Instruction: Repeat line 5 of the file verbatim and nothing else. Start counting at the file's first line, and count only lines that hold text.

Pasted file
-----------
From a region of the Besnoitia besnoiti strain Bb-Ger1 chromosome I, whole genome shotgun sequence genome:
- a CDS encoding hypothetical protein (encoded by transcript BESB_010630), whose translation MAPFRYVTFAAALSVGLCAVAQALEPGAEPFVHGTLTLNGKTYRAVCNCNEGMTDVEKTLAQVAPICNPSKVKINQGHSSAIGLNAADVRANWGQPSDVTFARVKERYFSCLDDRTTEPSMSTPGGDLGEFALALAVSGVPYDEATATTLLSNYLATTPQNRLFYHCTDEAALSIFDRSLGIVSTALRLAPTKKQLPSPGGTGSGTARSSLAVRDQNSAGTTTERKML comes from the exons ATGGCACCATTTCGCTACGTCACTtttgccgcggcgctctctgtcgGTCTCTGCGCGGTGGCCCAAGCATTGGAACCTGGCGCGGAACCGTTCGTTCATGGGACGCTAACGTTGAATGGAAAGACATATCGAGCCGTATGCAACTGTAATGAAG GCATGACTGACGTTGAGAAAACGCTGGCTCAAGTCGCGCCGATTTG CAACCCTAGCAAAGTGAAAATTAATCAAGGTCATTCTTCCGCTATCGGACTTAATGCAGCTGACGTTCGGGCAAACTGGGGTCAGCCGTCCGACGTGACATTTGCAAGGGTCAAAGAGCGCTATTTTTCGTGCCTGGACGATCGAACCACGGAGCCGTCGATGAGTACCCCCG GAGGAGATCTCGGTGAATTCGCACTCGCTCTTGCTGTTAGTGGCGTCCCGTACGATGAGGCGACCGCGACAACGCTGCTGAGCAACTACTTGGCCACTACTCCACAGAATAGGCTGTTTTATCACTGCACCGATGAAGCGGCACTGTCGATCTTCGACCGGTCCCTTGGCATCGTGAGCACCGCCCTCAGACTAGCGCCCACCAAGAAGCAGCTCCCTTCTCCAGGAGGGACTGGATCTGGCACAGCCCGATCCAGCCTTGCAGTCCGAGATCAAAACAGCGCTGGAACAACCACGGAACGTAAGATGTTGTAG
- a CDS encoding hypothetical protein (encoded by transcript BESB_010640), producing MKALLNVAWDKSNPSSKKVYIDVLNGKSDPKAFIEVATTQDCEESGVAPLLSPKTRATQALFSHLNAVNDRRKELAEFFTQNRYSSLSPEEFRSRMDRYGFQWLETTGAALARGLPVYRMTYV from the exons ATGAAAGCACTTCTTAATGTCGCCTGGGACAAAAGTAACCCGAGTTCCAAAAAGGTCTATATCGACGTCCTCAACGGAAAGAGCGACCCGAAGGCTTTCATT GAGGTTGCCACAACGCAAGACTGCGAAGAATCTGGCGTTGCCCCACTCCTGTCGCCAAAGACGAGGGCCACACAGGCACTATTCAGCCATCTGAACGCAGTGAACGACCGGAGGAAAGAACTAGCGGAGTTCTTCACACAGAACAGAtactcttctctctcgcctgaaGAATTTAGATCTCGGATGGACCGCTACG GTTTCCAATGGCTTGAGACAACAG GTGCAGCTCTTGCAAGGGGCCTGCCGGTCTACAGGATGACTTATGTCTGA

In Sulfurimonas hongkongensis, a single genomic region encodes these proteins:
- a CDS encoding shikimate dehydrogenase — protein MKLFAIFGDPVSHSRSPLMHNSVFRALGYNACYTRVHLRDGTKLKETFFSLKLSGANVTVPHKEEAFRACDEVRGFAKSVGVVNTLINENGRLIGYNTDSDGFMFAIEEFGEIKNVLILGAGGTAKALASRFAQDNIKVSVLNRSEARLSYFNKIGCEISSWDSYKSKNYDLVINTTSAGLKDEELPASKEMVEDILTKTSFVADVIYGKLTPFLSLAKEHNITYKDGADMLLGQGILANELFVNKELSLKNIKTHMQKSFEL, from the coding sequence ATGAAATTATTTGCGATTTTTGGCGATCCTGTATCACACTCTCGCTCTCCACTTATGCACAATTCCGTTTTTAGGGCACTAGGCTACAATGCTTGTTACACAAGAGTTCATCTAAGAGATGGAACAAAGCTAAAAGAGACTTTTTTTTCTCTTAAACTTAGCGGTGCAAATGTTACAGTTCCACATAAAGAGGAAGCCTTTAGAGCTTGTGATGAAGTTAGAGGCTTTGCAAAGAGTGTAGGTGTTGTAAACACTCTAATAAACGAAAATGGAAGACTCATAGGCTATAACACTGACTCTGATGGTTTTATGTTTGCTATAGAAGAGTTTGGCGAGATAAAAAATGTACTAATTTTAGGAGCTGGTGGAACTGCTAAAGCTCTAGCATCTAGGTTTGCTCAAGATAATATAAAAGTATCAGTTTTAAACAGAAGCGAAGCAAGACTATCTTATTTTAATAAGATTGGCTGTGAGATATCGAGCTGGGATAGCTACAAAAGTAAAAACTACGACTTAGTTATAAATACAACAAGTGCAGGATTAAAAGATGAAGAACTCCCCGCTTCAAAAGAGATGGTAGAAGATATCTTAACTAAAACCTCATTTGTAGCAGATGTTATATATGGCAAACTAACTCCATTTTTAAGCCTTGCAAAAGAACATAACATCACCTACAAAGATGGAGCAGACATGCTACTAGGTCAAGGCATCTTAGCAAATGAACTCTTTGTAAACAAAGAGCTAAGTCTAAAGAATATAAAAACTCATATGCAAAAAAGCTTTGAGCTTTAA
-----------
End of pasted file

- a CDS encoding shikimate dehydrogenase — protein MKLFAIFGDPVSHSRSPLMHNSVFRALGYNACYTRVHLRDGTKLKETFFSLKLSGANVTVPHKEEAFRACDEVRGFAKSVGVVNTLINENGRLIGYNTDSDGFMFAIEEFGEIKNVLILGAGGTAKALASRFAQDNIKVSVLNRSEARLSYFNKIGCEISSWDSYKSKNYDLVINTTSAGLKDEELPASKEMVEDILTKTSFVADVIYGKLTPFLSLAKEHNITYKDGADMLLGQGILANELFVNKELSLKNIKTHMQKSFEL, from the coding sequence ATGAAATTATTTGCGATTTTTGGCGATCCTGTATCACACTCTCGCTCTCCACTTATGCACAATTCCGTTTTTAGGGCACTAGGCTACAATGCTTGTTACACAAGAGTTCATCTAAGAGATGGAACAAAGCTAAAAGAGACTTTTTTTTCTCTTAAACTTAGCGGTGCAAATGTTACAGTTCCACATAAAGAGGAAGCCTTTAGAGCTTGTGATGAAGTTAGAGGCTTTGCAAAGAGTGTAGGTGTTGTAAACACTCTAATAAACGAAAATGGAAGACTCATAGGCTATAACACTGACTCTGATGGTTTTATGTTTGCTATAGAAGAGTTTGGCGAGATAAAAAATGTACTAATTTTAGGAGCTGGTGGAACTGCTAAAGCTCTAGCATCTAGGTTTGCTCAAGATAATATAAAAGTATCAGTTTTAAACAGAAGCGAAGCAAGACTATCTTATTTTAATAAGATTGGCTGTGAGATATCGAGCTGGGATAGCTACAAAAGTAAAAACTACGACTTAGTTATAAATACAACAAGTGCAGGATTAAAAGATGAAGAACTCCCCGCTTCAAAAGAGATGGTAGAAGATATCTTAACTAAAACCTCATTTGTAGCAGATGTTATATATGGCAAACTAACTCCATTTTTAAGCCTTGCAAAAGAACATAACATCACCTACAAAGATGGAGCAGACATGCTACTAGGTCAAGGCATCTTAGCAAATGAACTCTTTGTAAACAAAGAGCTAAGTCTAAAGAATATAAAAACTCATATGCAAAAAAGCTTTGAGCTTTAA